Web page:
My main priority as an artist is to achieve a balance between the artist and the work itself. By this I mean that the artist has a limited role in realizing his creation; he strives to give shape to the raw materials only up to a certain point. After that, the materials respond on their own, guiding the artist's vision. In this way, man and nature coexist in the resulting creation.
Another equally important goal is to challenge and subvert established aesthetic standards and values. Examples of such standards are good or bad, beautiful or ugly, comfortable or uncomfortable, Western or Eastern, etc. Transcending these categories gives the work of art a youthful, childlike freshness and originality not bound by convention. I ask the viewer to view the work with the pure gaze of a child, in order to see it more truthfully.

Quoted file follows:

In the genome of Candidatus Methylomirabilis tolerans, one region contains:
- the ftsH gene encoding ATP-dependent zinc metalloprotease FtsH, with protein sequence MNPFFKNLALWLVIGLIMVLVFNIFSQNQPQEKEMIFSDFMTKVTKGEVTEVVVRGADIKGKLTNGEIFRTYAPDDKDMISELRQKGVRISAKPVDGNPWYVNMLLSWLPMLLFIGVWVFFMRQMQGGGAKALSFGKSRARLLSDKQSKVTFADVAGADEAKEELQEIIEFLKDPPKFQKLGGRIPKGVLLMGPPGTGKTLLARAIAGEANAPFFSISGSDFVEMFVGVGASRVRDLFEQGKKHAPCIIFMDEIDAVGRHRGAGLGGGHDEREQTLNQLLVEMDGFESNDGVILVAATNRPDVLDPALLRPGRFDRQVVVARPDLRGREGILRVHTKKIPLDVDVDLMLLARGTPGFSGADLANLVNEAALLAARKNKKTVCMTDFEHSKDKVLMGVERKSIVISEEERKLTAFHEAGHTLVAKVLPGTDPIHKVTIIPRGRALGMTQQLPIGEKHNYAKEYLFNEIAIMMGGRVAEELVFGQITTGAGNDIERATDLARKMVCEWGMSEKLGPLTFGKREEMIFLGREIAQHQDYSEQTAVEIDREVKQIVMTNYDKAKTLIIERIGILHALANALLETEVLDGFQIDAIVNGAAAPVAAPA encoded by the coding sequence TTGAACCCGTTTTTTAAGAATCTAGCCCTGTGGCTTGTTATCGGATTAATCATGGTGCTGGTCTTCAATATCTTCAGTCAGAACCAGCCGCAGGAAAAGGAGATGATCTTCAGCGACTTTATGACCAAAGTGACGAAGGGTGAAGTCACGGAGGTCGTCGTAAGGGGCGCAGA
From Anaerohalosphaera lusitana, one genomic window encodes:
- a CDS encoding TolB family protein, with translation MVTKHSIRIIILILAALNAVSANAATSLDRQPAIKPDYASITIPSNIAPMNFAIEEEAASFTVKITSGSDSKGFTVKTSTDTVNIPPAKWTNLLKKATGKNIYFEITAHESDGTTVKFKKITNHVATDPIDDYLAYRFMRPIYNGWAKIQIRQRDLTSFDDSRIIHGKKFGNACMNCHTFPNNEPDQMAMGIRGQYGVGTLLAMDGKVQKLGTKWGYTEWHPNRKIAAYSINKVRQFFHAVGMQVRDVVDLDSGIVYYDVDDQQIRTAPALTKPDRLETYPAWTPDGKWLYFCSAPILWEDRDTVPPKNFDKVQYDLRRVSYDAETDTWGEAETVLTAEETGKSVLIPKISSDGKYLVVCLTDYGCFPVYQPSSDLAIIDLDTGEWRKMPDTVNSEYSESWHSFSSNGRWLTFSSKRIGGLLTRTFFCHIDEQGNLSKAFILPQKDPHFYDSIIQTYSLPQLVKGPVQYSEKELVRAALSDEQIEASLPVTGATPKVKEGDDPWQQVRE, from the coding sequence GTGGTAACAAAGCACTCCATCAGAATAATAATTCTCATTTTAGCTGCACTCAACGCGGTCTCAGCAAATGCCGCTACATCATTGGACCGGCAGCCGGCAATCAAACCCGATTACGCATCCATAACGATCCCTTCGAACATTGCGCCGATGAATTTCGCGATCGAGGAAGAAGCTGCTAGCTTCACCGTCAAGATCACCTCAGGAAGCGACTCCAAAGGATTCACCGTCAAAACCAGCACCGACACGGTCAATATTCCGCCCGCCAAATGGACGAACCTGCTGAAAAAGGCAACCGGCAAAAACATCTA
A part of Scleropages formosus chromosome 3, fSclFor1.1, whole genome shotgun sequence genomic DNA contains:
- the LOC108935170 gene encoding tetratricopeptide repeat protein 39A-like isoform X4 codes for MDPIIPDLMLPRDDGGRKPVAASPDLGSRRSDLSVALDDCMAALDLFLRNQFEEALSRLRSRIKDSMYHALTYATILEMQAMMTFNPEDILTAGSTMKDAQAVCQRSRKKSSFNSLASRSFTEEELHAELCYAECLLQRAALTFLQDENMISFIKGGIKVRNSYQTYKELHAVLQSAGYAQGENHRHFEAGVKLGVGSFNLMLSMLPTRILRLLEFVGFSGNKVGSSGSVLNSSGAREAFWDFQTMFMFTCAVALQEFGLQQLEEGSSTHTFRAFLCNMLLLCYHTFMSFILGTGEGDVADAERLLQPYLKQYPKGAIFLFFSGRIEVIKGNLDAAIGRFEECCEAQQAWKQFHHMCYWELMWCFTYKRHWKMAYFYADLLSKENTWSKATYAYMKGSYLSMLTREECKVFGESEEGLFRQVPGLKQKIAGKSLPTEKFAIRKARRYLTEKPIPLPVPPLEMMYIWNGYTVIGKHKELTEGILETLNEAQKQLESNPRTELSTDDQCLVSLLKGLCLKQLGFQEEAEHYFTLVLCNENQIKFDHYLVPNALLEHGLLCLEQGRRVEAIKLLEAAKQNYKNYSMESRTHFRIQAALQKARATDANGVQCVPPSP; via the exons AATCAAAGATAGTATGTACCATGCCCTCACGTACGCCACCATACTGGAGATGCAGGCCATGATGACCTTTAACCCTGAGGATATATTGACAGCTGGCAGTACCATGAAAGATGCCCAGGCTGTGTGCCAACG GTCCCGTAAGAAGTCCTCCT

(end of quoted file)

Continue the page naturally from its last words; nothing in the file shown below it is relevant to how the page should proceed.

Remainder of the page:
I usually try to attain this childlike perspective at the very beginning of the creative process. This allows me to free the work from its conceptual boundaries, rendering it more universal. Such universality is now more important than ever; technology has broken down physical and cultural barriers. I would like my art to reflect this globalization, and persuade people to find unity in diversity, the simple in the complex.
I now use molten glass, gold and platinum foils in my art, beginning with a certain conception, and then allowing the materials to mold the art into the finished product. I also strive for universal shapes and forms. During the creation of a piece, I imagine myself on the plane of the materials, as an equal to them. I admit and accept the nature of the materials, which result in spontaneously changing patterns of melted gold or platinum foils on highly heated molten glass.
Fumio Ren Adachi